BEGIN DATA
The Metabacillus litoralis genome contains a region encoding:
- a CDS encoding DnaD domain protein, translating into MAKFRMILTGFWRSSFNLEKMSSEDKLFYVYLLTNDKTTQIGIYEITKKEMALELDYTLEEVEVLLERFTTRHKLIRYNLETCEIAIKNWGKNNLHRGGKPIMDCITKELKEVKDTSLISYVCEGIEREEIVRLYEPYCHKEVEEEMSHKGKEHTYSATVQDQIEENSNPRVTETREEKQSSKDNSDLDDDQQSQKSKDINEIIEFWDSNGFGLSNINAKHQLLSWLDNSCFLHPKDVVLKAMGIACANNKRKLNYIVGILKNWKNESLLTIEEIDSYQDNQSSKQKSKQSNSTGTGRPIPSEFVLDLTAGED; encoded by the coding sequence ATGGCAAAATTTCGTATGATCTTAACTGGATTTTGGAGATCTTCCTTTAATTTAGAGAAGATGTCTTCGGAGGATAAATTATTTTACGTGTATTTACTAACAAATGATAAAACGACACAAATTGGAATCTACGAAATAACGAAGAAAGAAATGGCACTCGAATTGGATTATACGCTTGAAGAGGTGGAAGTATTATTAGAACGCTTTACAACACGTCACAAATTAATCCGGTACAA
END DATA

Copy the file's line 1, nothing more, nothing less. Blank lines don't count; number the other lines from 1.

The Metabacillus litoralis genome contains a region encoding: